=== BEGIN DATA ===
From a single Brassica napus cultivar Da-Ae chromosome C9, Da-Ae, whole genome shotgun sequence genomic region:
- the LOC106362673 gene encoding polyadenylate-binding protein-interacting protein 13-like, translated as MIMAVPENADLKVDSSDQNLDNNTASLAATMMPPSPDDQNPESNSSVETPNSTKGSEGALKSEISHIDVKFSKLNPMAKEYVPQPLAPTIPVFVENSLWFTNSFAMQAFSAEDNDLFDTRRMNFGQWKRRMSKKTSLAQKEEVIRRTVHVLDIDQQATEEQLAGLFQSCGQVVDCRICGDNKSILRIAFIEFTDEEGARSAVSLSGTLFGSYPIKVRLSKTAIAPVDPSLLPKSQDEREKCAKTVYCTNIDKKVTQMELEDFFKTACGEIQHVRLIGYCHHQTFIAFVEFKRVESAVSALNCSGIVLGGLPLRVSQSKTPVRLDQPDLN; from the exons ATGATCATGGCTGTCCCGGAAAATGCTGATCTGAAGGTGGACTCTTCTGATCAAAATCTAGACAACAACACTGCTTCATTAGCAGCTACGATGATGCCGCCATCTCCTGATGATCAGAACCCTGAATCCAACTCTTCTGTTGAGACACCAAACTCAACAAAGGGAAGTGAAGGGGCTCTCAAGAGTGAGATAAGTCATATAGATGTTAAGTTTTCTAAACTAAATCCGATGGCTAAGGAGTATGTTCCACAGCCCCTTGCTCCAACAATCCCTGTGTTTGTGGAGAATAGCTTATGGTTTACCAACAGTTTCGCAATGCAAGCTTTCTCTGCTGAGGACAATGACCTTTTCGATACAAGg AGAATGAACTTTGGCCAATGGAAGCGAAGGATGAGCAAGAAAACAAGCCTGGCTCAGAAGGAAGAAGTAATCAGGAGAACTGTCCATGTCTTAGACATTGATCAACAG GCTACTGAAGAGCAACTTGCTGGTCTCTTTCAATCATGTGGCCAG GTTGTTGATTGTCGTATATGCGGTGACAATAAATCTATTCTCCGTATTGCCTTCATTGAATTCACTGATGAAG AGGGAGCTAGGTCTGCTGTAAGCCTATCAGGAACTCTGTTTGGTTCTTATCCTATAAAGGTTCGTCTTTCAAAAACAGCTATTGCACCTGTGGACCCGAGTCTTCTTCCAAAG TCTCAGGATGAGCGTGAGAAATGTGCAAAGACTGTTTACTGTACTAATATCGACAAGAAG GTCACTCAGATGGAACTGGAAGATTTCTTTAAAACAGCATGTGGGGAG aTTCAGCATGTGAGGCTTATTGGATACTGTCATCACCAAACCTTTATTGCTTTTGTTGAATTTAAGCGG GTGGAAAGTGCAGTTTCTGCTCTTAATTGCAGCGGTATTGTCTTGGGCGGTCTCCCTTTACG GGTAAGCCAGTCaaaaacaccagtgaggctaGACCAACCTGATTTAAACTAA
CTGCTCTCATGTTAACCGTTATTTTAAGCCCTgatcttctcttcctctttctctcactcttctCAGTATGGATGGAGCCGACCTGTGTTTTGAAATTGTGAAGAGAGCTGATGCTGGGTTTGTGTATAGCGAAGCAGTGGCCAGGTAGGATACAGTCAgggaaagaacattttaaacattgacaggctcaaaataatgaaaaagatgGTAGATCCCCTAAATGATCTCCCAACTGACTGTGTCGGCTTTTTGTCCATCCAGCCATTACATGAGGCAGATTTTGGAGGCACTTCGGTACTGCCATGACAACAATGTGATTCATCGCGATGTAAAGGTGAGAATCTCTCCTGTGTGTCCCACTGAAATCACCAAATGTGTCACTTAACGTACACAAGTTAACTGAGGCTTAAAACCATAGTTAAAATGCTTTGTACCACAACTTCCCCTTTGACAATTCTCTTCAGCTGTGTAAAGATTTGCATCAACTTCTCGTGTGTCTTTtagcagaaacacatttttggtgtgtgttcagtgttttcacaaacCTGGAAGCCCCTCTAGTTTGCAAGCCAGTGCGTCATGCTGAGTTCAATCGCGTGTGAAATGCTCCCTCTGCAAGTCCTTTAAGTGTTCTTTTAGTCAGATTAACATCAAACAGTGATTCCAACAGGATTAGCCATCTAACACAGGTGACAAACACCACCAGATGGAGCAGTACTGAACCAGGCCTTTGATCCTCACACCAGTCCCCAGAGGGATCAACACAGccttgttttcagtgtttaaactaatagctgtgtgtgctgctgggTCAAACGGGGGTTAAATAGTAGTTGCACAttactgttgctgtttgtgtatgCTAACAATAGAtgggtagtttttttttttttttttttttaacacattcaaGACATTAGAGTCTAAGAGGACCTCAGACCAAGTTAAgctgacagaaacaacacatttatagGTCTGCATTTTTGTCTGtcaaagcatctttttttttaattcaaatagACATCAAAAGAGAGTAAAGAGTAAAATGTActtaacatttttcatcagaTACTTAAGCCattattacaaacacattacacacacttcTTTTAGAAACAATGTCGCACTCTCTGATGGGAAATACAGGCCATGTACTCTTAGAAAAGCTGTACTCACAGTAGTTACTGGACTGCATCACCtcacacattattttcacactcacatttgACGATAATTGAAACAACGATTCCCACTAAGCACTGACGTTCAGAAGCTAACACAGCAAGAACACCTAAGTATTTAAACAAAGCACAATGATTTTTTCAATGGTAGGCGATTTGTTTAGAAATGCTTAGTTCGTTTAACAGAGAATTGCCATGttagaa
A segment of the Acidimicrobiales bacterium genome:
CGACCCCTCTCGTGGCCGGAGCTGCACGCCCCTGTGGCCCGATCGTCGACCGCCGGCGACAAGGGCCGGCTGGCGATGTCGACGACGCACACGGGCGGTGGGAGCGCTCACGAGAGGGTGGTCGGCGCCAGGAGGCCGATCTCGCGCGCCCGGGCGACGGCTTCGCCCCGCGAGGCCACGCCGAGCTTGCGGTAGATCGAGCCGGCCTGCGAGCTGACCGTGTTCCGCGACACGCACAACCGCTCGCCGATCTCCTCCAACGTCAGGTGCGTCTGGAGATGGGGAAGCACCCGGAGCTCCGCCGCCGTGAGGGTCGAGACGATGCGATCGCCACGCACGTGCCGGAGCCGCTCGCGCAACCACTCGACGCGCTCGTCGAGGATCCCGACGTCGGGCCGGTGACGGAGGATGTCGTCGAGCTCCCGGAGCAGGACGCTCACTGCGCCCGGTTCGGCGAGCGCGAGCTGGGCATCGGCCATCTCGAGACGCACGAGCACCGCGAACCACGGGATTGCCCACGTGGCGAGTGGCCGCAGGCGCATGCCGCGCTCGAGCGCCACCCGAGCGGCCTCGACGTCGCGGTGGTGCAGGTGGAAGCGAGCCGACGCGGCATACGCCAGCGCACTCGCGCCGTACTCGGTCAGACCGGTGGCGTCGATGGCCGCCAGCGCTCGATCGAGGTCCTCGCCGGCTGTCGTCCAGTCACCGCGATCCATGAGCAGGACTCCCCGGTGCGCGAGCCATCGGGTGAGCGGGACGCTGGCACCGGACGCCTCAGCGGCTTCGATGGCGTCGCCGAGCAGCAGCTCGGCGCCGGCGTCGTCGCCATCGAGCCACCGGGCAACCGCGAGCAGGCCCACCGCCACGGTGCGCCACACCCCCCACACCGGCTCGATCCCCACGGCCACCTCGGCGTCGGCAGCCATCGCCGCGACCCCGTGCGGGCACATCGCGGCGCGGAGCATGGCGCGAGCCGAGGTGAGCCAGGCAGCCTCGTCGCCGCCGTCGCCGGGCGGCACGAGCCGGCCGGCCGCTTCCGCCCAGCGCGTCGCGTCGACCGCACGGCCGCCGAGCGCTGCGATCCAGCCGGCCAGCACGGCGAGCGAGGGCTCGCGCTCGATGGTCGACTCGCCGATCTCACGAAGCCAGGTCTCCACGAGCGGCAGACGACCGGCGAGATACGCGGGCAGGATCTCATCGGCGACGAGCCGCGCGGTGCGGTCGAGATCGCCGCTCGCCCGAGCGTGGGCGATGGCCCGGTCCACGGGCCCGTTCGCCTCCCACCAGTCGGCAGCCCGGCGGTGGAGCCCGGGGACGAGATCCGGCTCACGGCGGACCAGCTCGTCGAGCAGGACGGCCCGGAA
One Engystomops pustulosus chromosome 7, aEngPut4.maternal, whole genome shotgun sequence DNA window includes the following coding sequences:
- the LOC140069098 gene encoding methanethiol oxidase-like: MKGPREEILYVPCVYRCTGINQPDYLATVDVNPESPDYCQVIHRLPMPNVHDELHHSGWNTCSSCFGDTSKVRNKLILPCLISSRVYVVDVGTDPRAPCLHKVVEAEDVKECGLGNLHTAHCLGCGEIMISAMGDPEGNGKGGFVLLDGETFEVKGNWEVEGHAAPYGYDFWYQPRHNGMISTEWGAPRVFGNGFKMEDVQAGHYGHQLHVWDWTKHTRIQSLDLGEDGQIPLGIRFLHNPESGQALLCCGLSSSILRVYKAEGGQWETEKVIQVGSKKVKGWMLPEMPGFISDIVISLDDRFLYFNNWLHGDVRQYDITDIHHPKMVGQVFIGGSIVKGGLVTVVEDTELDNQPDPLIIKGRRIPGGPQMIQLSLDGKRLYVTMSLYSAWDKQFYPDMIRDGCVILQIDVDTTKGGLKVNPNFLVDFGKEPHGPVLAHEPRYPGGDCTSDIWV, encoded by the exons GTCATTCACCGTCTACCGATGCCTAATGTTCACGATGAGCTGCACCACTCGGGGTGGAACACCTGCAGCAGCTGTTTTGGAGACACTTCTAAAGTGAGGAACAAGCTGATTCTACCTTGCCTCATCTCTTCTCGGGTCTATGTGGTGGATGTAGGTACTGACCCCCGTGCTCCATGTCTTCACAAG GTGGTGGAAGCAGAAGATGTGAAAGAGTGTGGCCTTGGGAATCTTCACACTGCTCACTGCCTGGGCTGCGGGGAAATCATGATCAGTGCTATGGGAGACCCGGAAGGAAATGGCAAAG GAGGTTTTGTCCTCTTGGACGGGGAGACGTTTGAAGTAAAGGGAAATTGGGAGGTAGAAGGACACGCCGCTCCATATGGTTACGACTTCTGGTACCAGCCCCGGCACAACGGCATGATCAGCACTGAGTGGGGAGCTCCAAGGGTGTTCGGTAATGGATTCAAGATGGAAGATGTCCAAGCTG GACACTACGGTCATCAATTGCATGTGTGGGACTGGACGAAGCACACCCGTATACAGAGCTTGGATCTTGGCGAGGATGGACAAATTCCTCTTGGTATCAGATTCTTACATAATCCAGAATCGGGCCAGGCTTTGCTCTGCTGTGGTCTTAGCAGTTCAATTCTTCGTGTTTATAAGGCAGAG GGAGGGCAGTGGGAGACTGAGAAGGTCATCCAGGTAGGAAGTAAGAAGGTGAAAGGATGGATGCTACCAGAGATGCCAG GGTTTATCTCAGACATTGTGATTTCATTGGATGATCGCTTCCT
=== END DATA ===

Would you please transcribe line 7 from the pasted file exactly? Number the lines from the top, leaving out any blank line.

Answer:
- the LOC140069098 gene encoding methanethiol oxidase-like: MKGPREEILYVPCVYRCTGINQPDYLATVDVNPESPDYCQVIHRLPMPNVHDELHHSGWNTCSSCFGDTSKVRNKLILPCLISSRVYVVDVGTDPRAPCLHKVVEAEDVKECGLGNLHTAHCLGCGEIMISAMGDPEGNGKGGFVLLDGETFEVKGNWEVEGHAAPYGYDFWYQPRHNGMISTEWGAPRVFGNGFKMEDVQAGHYGHQLHVWDWTKHTRIQSLDLGEDGQIPLGIRFLHNPESGQALLCCGLSSSILRVYKAEGGQWETEKVIQVGSKKVKGWMLPEMPGFISDIVISLDDRFLYFNNWLHGDVRQYDITDIHHPKMVGQVFIGGSIVKGGLVTVVEDTELDNQPDPLIIKGRRIPGGPQMIQLSLDGKRLYVTMSLYSAWDKQFYPDMIRDGCVILQIDVDTTKGGLKVNPNFLVDFGKEPHGPVLAHEPRYPGGDCTSDIWV, encoded by the exons GTCATTCACCGTCTACCGATGCCTAATGTTCACGATGAGCTGCACCACTCGGGGTGGAACACCTGCAGCAGCTGTTTTGGAGACACTTCTAAAGTGAGGAACAAGCTGATTCTACCTTGCCTCATCTCTTCTCGGGTCTATGTGGTGGATGTAGGTACTGACCCCCGTGCTCCATGTCTTCACAAG GTGGTGGAAGCAGAAGATGTGAAAGAGTGTGGCCTTGGGAATCTTCACACTGCTCACTGCCTGGGCTGCGGGGAAATCATGATCAGTGCTATGGGAGACCCGGAAGGAAATGGCAAAG GAGGTTTTGTCCTCTTGGACGGGGAGACGTTTGAAGTAAAGGGAAATTGGGAGGTAGAAGGACACGCCGCTCCATATGGTTACGACTTCTGGTACCAGCCCCGGCACAACGGCATGATCAGCACTGAGTGGGGAGCTCCAAGGGTGTTCGGTAATGGATTCAAGATGGAAGATGTCCAAGCTG GACACTACGGTCATCAATTGCATGTGTGGGACTGGACGAAGCACACCCGTATACAGAGCTTGGATCTTGGCGAGGATGGACAAATTCCTCTTGGTATCAGATTCTTACATAATCCAGAATCGGGCCAGGCTTTGCTCTGCTGTGGTCTTAGCAGTTCAATTCTTCGTGTTTATAAGGCAGAG GGAGGGCAGTGGGAGACTGAGAAGGTCATCCAGGTAGGAAGTAAGAAGGTGAAAGGATGGATGCTACCAGAGATGCCAG GGTTTATCTCAGACATTGTGATTTCATTGGATGATCGCTTCCT